The Congress of the People, formed two years ago by dissidents from South Africa’s ruling African National Congress, is in danger of disintegrating over a power struggle between its two top leaders.
Mosiuoa Lekota, a former defense minister and ANC chairman, was ousted as president at a party conference on May 29 and replaced by his deputy, Mbhazima Shilowa, an ex-labor union leader and governor of the central Gauteng province. Cope won 7.42 percent of the vote in 2009 parliamentary elections, making it the third-largest political party.
The weekend conference broke down into rowdy scenes, with the police called to intervene as delegates supporting the two rivals threw chairs at each other.
The leadership fight will “undermine a very fragile organization,” Zwelethu Jolobe, a politics lecturer at the University of Cape Town, said in a telephone interview today. “It is likely to hemorrhage votes. It could split.”
Cope’s leaders include several veterans of South Africa’s struggle for democracy who backed former president Thabo Mbeki’s failed 2007 bid to win a third term as head of the ANC, losing out to the current president, Jacob Zuma. Their credibility among the black majority gave them hope that the party had the potential to challenge the monopoly on power the ANC has held since winning the nation’s first all-race elections in 1994.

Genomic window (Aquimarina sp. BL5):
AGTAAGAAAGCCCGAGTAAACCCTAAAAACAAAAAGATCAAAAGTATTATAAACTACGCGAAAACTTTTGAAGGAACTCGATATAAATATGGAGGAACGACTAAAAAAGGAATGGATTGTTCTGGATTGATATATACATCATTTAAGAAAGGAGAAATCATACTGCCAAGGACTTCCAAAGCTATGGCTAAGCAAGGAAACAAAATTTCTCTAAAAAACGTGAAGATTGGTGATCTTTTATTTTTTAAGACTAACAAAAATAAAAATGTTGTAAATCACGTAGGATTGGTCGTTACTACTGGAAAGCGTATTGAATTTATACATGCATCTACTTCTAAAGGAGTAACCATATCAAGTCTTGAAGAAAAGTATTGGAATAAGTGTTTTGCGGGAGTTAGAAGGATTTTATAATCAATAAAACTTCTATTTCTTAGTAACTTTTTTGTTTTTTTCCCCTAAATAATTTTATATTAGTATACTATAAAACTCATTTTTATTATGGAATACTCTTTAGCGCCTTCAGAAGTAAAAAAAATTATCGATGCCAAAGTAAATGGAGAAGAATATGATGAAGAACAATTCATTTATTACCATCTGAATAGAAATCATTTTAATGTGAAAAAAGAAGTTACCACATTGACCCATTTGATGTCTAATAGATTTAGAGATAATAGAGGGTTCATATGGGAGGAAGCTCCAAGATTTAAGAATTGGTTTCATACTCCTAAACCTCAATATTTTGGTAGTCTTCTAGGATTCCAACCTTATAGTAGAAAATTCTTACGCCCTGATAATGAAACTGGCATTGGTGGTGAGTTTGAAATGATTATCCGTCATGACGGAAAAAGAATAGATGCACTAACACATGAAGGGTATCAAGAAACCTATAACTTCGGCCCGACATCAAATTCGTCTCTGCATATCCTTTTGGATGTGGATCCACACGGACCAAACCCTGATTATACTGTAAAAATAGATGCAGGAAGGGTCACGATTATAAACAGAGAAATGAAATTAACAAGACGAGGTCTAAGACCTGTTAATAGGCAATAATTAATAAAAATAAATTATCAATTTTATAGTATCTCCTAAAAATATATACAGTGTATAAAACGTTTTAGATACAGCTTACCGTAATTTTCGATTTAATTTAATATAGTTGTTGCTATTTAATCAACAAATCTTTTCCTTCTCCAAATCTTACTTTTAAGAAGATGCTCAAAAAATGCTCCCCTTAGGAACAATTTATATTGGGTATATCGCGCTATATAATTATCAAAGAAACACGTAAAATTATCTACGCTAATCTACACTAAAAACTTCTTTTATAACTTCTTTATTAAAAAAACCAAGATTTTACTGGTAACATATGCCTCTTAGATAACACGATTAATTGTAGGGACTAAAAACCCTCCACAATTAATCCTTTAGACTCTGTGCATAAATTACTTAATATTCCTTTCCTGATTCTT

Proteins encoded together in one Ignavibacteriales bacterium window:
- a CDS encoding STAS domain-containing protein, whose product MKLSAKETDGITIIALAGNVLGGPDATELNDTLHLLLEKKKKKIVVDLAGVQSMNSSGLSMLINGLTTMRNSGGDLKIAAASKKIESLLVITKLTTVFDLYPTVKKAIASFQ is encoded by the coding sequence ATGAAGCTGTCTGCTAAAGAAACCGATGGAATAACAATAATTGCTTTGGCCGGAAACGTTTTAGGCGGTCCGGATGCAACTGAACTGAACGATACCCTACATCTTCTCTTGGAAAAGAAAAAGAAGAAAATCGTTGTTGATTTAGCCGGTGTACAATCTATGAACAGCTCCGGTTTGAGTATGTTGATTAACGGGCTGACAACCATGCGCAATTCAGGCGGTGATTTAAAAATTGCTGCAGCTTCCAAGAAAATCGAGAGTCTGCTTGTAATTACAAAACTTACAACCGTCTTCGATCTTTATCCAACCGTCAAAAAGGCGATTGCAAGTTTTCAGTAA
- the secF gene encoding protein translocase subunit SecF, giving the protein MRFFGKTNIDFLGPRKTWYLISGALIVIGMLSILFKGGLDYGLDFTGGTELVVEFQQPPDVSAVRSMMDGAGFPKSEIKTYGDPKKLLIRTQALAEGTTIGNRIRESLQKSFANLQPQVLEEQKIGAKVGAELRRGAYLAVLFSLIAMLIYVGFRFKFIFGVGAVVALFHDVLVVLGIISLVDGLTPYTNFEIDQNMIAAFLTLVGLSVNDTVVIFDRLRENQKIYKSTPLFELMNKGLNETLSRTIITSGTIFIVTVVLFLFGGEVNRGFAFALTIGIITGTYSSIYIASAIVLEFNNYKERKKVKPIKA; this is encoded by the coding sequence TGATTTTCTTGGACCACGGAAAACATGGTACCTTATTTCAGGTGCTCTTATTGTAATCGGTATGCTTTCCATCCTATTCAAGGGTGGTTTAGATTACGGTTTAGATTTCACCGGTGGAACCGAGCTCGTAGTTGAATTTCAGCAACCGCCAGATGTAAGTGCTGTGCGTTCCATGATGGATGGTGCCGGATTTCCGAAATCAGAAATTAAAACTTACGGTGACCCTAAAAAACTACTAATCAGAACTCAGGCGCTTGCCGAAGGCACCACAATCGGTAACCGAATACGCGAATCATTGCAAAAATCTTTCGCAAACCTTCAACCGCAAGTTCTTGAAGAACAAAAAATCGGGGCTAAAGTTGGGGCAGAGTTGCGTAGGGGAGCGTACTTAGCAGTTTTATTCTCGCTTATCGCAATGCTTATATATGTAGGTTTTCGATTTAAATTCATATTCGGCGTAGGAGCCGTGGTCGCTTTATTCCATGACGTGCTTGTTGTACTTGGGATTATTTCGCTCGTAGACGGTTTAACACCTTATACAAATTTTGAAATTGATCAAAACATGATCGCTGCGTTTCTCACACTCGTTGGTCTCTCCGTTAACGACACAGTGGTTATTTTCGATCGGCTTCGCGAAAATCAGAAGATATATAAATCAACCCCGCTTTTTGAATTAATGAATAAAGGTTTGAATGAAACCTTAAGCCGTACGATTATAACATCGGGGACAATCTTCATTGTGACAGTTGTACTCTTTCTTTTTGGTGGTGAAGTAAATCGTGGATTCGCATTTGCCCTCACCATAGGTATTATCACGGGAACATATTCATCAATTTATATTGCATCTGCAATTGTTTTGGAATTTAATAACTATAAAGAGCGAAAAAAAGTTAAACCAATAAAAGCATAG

South Africa is due to hold local government elections next year, with national elections scheduled for 2014.
Lekota said he remains Cope’s rightful leader and the attempt to remove him was unlawful because he had obtained a court order preventing the party from holding elections until a dispute over membership accreditation was resolved.
“We must ask the court to urgently set aside all of those decisions that affect the smooth running of the leadership structures of the Congress of the People,” he told reporters in Johannesburg today.
Other party officials said Shilowa enjoyed overwhelming support and the vote of no confidence in Lekota did not constitute an election and thus was valid.
“Maybe there are people who want to break away, but it’s a tiny group,” Cope spokesman Sipho Ngwenya said by telephone from Johannesburg today. “There was a tiny block that associated itself with Mr. Lekota.”